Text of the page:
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Safer Smokes on the Way, but Only One State Benefits

June 01, 2004|Myron Levin | Times Staff Writer

Tobacco companies are gearing up to produce a new breed of cigarette that will be less apt to start fires, but only for the New York market -- thanks to a first-of-its-kind state law aimed at cutting the toll of deaths and injuries from smoking-related fires.

Industry executives are vowing to meet a deadline this month to begin delivering the less combustible smokes, but they will continue to ship standard versions of their brands to the 49 other states.

That could spark damage suits by victims of cigarette fires in other states and perhaps more laws like New York's.

After staunchly resisting fire-safety laws for more than two decades, industry officials could be forced to campaign for federal regulation to avoid the chaos of different standards state to state.

"The momentum is increasing towards passage of a national law," said Rep. Edward J. Markey (D-Mass.), who is co-sponsoring a bill with Rep. Peter T. King (R-N.Y.) to apply the New York standard to the rest of the U.S.

"The tobacco companies are living on borrowed time," Markey said. "Unfortunately, people are dying during that time."

Spurred by New York's example, Canadian authorities have issued draft regulations that could require fire-safe cigarettes by next year. The modified smokes typically use thin rings of paper outside the wrapper that cause the cigarettes to go out when not being puffed.

New York's deadline of June 28 comes 25 years after fire-safe cigarette legislation was first introduced in Congress. In the years since, while regulatory bills languished in Congress and in legislatures of several states, including California, some 25,000 Americans perished in fires sparked by unattended cigarettes, according to annual estimates by the National Fire Protection Assn. The death rate has tapered off some, but cigarettes remain the leading cause of fatal fires in the U.S., claiming about 800 lives a year and causing scores of disfiguring injuries, according to fire safety experts.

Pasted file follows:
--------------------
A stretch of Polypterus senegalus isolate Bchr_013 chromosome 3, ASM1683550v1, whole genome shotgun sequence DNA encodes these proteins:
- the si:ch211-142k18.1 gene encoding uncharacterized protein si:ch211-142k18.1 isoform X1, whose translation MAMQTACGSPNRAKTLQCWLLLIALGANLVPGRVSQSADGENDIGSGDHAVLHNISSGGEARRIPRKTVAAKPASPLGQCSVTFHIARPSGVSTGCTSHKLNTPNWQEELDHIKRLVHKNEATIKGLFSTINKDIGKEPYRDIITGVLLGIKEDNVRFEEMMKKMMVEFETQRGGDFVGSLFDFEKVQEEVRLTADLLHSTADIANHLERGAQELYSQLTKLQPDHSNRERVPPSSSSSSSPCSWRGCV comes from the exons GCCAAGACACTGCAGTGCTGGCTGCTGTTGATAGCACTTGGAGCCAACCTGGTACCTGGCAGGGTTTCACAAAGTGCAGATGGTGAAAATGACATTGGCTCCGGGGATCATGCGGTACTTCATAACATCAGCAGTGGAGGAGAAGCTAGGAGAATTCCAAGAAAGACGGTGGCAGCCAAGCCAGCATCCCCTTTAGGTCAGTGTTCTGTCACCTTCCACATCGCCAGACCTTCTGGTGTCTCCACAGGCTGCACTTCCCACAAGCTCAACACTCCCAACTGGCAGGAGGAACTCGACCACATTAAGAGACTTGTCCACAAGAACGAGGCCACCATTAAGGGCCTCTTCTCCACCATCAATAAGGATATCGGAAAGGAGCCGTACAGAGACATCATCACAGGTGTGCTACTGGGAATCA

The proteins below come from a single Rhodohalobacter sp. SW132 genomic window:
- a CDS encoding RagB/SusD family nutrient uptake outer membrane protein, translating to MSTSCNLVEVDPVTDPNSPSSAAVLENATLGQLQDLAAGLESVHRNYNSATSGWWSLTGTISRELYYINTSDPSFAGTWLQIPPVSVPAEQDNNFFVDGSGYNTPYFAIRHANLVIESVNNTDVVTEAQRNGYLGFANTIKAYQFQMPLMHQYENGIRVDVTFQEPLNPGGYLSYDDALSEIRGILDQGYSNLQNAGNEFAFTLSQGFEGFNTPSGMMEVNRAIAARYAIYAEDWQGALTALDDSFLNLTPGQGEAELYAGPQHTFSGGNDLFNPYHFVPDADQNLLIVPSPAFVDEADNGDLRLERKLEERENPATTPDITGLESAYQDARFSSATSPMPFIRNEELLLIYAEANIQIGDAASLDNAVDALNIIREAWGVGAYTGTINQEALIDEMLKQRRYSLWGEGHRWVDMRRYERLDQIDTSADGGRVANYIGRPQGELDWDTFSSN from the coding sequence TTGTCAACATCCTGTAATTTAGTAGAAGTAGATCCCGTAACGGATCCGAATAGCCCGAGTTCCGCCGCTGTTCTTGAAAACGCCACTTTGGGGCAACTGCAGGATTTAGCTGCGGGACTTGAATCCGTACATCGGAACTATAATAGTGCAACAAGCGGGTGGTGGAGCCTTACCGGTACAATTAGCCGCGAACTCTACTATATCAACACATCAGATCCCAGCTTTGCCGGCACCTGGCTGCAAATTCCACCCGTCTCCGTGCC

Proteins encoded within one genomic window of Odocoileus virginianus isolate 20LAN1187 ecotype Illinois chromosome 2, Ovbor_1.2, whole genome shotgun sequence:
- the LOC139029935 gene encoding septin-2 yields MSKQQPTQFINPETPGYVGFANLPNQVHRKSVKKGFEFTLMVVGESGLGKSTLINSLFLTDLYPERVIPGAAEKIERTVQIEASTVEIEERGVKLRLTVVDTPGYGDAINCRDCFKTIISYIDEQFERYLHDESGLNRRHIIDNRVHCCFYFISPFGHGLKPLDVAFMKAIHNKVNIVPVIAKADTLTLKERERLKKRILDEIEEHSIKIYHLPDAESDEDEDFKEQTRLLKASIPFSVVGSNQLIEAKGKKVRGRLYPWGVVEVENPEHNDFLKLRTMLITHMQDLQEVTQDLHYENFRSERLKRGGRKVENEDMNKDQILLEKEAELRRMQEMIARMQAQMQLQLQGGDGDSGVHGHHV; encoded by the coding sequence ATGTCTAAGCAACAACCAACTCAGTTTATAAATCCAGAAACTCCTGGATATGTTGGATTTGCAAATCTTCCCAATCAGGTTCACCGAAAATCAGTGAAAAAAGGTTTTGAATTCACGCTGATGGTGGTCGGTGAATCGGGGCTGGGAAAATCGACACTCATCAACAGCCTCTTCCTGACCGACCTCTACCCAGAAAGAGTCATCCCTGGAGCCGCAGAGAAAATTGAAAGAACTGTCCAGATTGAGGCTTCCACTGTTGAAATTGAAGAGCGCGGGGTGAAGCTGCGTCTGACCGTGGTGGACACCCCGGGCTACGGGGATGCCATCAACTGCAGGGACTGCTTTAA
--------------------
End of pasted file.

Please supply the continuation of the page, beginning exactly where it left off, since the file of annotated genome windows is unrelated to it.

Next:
A typical scenario involves a careless smoker dropping a lighted cigarette onto bedding or a sofa, where it can smolder unobtrusively for as long as 30 minutes before a fire erupts. In many cases, not only the smoker but also innocent bystanders die in such fires.

Wary about consumer reaction to the modified smokes, cigarette makers have no plans to offer them more widely, a position that industry foes have roundly attacked. The companies contend that the problem is strictly one of careless smoking, not unsafe designs. And they say the newfangled smokes may not help much -- particularly if they lull people into careless behavior.

"It would be irresponsible for anyone ... to think that cigarettes in New York" won't start fires, remarked Steven Watson, vice president of external affairs for Lorillard Tobacco Co., maker of Newport and other brands.

State officials insist that the law, though not a cure-all, will save lives. "We will have a safer cigarette on the market," said Peter Constantakes, assistant secretary of state for public affairs. "It's a great accomplishment for New York state."

Tobacco companies acknowledge that they have consciously designed their products to go on burning when not being puffed. That spares smokers the nuisance of relighting -- and results in more cigarettes being consumed.

But it also increases the risk of unattended cigarettes starting fires. By contrast, the New York-style cigarettes will be more likely to go out on their own.

One impediment to the new law is that smokers who don't like the modified smokes should have little trouble finding their old standbys. With a state cigarette tax of $1.50 a pack and an additional New York City tax of $1.50, many smokers already shop across the border in New Jersey or Connecticut or tap a flourishing black market that includes cigarettes bootlegged from low-tax states or purchased tax-free over the Internet. As a result, officials acknowledge, it's clear that cigarettes that aren't designed to be fire-safe will leak into New York.

Authorized by a law passed in 2000 and several years in the making, the New York standard requires each brand to show fire resistance, as measured by a test in which lighted cigarettes are placed on a material similar to furniture fabric to see if they will self-extinguish.

Tobacco companies plan to comply with variations of "banded-paper technology," a process already in use in one commercial cigarette -- Philip Morris USA's Merit brand. It involves placing ultra-thin rings of paper or a starch-like material at intervals around the cigarette wrapper. The bands restrict the flow of oxygen to the burning tip, essentially acting as firebreaks or speed bumps to slow the burn and reduce the heat transferred to fabrics.

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